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Heart Lung. 2001 Jul-Aug;30(4):237-43.

Interactive relationships between hospital patients' noise-induced stress and other stress with sleep.

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  • 1School of Nursing, University of Colorado Health Sciences Center, Denver 80262, USA.

Abstract

OBJECTIVE:

The purpose of this study was to test the hypothesis that hospital noise-induced subjective stress would interact with other subjective environmental and personal stress in a relationship with poorer patient sleep.

METHODS:

A secondary data analysis was done using correlations and hierarchical multiple regression. Ninety-seven cardiac patients participated after transfer from critical care to a general unit. The independent variables were assessed with Topf's 24-item Disturbance Due to Hospital Noise Scale and 5-point items for other environmental stress (ie, bed, lights) and personal stress (ie, pain, anxiety). Sleep was evaluated with the Verran and Snyder-Halpern Sleep Scale.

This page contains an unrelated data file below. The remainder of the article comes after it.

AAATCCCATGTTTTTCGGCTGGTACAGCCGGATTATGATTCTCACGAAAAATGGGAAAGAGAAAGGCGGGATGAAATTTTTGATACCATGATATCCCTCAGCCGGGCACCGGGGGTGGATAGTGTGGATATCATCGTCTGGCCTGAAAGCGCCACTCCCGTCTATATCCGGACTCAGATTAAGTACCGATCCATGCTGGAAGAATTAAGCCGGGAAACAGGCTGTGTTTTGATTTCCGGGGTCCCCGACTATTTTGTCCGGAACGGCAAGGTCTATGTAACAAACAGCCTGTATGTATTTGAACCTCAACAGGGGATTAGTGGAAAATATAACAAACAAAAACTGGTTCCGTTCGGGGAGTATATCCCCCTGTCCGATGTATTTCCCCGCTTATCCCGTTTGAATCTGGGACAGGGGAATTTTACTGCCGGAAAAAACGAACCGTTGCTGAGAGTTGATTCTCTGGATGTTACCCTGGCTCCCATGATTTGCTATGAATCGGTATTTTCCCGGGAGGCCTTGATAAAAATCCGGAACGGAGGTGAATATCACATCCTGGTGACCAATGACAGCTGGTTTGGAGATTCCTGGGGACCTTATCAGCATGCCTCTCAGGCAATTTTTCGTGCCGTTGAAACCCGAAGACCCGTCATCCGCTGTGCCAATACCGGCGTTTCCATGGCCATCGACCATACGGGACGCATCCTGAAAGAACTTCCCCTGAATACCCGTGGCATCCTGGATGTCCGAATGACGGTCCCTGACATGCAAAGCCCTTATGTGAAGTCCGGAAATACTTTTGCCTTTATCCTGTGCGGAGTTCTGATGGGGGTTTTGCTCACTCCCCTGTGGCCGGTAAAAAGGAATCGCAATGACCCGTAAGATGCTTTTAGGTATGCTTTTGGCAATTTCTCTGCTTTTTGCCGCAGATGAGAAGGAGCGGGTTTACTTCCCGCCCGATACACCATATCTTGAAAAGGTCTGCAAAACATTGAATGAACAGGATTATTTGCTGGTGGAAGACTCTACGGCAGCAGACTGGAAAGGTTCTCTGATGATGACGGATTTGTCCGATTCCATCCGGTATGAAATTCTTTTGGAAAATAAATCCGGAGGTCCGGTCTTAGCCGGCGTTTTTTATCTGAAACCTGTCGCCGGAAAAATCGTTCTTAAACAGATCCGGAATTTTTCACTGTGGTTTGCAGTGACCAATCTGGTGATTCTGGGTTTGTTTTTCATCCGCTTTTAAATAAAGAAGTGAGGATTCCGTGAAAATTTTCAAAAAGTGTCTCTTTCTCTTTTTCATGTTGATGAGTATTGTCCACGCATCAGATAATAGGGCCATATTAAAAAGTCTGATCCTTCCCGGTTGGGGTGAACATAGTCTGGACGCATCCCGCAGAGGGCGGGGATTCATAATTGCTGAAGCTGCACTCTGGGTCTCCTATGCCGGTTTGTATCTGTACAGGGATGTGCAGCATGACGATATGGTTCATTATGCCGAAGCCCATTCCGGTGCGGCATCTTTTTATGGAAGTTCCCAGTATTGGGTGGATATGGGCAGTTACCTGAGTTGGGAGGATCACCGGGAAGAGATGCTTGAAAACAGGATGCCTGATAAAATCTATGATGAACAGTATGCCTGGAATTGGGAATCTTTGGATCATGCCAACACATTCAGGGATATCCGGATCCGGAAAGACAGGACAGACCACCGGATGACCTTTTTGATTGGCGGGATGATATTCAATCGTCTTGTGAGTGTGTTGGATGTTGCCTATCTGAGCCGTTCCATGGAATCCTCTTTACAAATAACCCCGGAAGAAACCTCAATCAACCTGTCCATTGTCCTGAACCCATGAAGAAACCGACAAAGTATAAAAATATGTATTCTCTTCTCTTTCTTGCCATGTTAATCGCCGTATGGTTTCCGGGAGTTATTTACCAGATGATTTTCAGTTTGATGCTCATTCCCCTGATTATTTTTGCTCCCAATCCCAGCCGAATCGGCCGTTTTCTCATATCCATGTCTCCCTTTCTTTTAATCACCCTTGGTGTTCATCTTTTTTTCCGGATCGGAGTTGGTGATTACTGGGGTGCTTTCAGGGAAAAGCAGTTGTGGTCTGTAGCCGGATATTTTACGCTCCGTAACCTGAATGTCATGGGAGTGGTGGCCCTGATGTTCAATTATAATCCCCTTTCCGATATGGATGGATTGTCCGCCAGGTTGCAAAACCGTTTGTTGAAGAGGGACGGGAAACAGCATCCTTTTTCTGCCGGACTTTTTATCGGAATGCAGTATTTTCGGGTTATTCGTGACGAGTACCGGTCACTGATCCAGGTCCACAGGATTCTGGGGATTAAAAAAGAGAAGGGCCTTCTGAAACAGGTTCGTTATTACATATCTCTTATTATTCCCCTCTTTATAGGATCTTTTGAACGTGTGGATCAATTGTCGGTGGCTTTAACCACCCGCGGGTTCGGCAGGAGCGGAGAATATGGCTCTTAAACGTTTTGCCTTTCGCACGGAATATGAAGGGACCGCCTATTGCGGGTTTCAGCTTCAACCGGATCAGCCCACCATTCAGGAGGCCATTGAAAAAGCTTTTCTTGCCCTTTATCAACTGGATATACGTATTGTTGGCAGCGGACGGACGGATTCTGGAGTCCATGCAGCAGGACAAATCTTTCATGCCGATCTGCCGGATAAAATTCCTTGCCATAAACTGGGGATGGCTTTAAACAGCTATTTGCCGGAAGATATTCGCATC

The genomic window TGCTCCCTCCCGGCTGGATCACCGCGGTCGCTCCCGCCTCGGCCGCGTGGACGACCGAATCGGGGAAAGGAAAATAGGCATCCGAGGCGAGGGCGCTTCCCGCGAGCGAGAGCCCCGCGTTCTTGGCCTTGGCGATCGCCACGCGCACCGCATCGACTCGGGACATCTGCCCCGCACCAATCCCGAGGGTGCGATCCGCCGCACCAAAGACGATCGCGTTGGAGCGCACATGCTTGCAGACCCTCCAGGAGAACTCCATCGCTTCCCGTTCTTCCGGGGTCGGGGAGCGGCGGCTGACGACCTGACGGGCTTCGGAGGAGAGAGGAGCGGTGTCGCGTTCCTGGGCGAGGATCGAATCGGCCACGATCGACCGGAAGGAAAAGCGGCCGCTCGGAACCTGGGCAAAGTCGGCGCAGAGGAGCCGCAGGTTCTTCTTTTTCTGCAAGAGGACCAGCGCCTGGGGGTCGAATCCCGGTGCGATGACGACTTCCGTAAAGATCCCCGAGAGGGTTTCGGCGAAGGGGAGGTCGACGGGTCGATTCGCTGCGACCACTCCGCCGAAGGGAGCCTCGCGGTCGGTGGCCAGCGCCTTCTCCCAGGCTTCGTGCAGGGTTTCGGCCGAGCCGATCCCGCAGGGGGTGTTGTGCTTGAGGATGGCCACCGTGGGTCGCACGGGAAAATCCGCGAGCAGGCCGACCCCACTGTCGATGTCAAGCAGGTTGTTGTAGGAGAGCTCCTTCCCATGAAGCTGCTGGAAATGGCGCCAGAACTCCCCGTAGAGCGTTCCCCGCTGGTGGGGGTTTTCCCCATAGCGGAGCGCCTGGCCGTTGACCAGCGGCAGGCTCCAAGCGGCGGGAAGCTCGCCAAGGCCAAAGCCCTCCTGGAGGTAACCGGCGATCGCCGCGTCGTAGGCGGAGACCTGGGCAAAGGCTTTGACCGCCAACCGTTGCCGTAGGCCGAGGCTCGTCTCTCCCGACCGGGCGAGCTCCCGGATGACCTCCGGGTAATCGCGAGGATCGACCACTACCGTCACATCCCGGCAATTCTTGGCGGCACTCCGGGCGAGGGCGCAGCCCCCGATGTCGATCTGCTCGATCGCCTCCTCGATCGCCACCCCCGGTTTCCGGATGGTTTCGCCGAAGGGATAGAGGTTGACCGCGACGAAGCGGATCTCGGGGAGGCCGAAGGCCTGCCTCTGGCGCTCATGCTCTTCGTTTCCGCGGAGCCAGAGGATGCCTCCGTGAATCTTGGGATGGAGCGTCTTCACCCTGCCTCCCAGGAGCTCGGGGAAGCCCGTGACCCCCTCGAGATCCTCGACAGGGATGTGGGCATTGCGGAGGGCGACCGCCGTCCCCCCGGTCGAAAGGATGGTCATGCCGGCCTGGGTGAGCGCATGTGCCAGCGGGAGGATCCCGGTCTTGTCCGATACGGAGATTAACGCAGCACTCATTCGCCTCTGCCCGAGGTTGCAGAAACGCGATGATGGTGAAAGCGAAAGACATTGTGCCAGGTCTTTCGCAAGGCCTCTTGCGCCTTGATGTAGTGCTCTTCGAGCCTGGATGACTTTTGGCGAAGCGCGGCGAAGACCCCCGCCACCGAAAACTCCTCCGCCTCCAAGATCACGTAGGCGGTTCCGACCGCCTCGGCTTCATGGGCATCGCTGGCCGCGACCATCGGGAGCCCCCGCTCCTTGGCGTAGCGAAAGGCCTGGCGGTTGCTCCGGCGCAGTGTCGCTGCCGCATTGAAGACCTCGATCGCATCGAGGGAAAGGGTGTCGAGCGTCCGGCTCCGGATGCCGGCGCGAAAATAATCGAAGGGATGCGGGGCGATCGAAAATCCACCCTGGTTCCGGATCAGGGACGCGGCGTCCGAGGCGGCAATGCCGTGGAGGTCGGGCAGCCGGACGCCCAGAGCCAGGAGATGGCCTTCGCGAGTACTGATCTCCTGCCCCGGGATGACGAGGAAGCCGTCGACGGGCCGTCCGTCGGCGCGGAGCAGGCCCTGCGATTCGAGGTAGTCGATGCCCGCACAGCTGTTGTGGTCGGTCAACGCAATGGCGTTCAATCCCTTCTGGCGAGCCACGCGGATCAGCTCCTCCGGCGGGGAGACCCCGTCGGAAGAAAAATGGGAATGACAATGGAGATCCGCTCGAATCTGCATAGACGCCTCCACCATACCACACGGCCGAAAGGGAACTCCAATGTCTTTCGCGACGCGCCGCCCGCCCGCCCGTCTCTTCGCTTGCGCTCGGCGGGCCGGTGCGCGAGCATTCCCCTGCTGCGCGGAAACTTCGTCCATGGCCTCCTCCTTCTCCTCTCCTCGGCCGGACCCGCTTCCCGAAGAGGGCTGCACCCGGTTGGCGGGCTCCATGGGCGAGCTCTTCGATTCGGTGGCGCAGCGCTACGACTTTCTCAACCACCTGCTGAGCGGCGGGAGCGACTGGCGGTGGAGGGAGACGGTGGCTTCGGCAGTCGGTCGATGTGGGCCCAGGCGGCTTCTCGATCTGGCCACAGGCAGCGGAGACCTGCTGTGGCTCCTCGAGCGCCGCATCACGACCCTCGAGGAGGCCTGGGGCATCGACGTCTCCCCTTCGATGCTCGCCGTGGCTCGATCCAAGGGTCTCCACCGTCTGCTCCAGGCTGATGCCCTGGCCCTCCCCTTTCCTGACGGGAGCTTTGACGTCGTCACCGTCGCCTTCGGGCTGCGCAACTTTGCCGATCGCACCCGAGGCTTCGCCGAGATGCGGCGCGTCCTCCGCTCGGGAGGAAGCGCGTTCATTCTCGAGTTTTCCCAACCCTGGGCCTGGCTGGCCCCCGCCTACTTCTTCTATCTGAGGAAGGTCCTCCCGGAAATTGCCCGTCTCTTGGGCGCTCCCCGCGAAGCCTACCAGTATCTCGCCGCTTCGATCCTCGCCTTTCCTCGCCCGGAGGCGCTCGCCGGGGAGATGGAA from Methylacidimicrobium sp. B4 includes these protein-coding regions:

RESULTS:

Hierarchical multiple regression led to a multiple R of 0.435 (P <.01). An interaction term, subjective noise stress x subjective bed stress x subjective pain x subjective anxiety accounted for a significant amount of sleep variance (12%, F = 13.63, P =.000). Subjective bed stress x subjective pain accounted for an additional 5% (F = 6.4, P =.013).

CONCLUSIONS:

Studies using research designs that assess relationships between multiple patient stress variable interactions and sleep or other stress-related outcomes may produce more accurate results than studies on the independent effects of different types of stress.

PMID:
11449209
DOI:
10.1067/mhl.2001.116592
[PubMed - indexed for MEDLINE]
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